May 20, 2020
The rules were adopted as part of the Trump Administration’s 2017 National Security Strategy, and they substantially affect U.S. exporters of goods to China (CH), Russia (RU), and Venezuela (VZ). These significant regulatory changes will be effective June 29, 2020, and are intended to enhance US national security and foreign policy by expanding the scope of items requiring a license for export, re-export or transfer to military end users and end uses and by adding Regional Stability (RS) as a new reason for control for the export of certain items to these countries.
1. License Requirements
a. Broadened license requirements for exports of certain items to military end users and military end uses pursuant to the EAR 744.32. Exports, reexports, or (in country) transfers of those items intended for Military End Use (MEU) or Military End Users in Russia, Venezuela and China will require licenses.
i. Military End Users (MEU) are defined as the national armed services (army, navy, marine, air force, or coast guard), as well as the national guard, national police, government intelligence or reconnaissance organizations. It also includes any person or entity whose actions or functions are intended to support military end uses;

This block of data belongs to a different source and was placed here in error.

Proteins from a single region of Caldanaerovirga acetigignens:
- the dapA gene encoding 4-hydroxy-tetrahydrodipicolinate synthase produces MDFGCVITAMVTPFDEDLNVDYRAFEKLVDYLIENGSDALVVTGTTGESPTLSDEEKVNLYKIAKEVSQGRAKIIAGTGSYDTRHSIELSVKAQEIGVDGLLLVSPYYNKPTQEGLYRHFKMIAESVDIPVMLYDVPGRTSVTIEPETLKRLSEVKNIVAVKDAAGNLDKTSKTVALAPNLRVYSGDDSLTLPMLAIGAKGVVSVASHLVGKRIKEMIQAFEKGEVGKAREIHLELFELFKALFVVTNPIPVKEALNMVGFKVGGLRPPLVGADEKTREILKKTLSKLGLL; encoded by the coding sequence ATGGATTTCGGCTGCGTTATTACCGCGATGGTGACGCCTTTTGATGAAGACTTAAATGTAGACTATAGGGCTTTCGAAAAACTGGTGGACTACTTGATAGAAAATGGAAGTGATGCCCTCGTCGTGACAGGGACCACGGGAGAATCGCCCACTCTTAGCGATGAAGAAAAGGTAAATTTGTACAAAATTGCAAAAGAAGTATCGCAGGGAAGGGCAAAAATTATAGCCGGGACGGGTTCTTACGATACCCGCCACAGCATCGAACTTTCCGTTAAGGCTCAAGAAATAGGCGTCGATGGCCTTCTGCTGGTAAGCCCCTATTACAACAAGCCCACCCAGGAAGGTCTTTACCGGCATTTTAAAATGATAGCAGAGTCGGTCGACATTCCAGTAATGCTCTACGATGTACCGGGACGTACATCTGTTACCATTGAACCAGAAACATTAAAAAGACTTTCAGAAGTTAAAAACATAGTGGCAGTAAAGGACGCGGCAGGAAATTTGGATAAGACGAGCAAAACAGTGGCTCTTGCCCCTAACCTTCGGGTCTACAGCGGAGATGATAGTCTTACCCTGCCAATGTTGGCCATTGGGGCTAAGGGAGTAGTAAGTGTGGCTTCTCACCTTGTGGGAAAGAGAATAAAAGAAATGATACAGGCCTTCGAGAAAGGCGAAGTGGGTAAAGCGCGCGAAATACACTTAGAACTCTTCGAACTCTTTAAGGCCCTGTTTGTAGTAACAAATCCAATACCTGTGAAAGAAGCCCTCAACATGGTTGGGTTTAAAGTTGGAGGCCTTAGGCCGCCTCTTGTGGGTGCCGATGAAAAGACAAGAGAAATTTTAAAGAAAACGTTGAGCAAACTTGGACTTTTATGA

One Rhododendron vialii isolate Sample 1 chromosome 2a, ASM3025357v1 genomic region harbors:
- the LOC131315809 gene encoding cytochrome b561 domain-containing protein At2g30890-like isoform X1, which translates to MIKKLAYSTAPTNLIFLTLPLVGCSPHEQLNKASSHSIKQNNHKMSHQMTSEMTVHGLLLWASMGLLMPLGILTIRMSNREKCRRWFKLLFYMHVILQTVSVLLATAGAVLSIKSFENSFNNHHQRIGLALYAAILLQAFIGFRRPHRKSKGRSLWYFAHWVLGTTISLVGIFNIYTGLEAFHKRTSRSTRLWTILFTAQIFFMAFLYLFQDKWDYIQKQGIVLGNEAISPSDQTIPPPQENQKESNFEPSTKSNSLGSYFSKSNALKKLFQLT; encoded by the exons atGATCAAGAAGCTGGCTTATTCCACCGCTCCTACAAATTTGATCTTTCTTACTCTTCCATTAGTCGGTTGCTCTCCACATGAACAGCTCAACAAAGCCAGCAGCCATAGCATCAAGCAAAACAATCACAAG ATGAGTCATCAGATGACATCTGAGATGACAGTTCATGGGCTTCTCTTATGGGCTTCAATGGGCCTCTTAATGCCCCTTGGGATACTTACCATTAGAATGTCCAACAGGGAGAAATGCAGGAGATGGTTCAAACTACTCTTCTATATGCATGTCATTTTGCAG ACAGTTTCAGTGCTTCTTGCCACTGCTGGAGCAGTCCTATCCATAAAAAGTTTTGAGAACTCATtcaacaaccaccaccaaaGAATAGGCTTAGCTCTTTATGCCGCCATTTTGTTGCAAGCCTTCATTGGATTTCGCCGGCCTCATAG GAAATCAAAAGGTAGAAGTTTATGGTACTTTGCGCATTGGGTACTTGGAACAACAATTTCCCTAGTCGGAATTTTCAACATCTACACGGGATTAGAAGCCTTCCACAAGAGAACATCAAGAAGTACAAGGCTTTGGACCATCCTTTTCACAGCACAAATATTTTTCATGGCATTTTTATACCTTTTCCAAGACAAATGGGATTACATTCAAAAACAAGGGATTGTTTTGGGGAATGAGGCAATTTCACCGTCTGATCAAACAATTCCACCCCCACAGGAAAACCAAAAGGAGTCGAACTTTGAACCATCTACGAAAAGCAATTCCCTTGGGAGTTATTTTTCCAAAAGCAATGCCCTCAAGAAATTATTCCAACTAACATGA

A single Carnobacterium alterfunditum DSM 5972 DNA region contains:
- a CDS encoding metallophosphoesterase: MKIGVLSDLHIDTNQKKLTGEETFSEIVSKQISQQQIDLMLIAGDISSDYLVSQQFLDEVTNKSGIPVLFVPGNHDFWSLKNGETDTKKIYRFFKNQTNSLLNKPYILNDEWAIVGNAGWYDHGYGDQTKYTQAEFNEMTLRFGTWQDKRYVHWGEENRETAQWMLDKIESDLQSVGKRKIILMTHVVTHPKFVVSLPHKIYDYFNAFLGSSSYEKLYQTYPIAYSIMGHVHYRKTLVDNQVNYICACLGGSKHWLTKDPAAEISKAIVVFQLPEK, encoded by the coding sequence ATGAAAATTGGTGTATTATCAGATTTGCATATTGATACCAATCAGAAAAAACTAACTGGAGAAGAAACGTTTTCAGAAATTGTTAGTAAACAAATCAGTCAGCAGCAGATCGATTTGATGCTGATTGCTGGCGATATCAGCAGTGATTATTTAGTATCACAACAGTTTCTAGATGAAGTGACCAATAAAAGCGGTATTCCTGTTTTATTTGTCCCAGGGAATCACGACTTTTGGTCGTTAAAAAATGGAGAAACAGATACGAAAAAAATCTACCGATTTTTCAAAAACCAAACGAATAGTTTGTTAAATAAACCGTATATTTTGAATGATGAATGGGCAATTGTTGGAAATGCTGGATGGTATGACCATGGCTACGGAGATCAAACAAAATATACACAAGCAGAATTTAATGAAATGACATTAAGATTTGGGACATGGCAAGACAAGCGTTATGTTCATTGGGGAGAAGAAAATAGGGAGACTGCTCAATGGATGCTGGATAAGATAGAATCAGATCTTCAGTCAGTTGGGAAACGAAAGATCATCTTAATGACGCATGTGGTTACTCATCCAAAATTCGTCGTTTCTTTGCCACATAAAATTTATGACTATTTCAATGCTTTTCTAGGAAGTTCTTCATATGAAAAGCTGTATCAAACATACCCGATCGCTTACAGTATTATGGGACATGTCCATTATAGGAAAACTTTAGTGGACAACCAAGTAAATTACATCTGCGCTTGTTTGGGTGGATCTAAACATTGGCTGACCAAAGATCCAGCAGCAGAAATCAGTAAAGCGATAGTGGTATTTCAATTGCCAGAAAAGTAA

ii. The definition of Military End Use is expanded to include any item that supports or contributes to the operation, installation, maintenance, repair, overhaul, refurbishing, “development”, or “production” of military items.
b. Export licenses will be required for items listed on the Commerce Control List (CCL) and identified as controlled for Anti-Terrorism (AT) only, when exported, reexported or transferred to a military end user or military end use in Russia, Venezuela or China.
i. This will cover certain items in the Information Security, Materials Processing, Lasers and Sensors, Telecommunications, Electronics and Propulsion categories, such as commercial aircraft parts and components, general purpose electronic equipment, semiconductors, and marine equipment (ranging from scuba gear and inflatable boats to underwater scopes/vision systems.
ii. The license requirement is implemented by adding the following ECCNs to Supplement No. 2 to Part 744: 2A290, 2A291, 2B999, 2D290, 3A991, 3A992, 3A999, 3B991, 3B992, 3C992, 3D991, 5B991, 5A992, 5D992, 6A991, 6A996, as well as by expanding the range of commodities found under 3A992, 8A992, 9A991 and 9B990 that are included in Supplement No. 2 to Part 744.
iii. Clarifies export license requirements for exports to Russia, Venezuela or China of items in a “.y” paragraph of a 9x515 or Series 600 ECCN by relocating those license requirements from Section 744.21 to the License Requirements sections of each ECCN.
iv. License Exceptions
c. License applications must be submitted and approved prior to export, reexport or transfers to these countries. Review and approval of licenses for military end uses and military end users in Russia, Venezuela and China will be more restrictive, with a presumption of denial for such cases pursuant to Section 744.21(e).
2. Mandated EEI submissions via the Automated Export System ("AES") for an expanded scope of items listed on the CCL when exported to China, Russia, or Venezuela.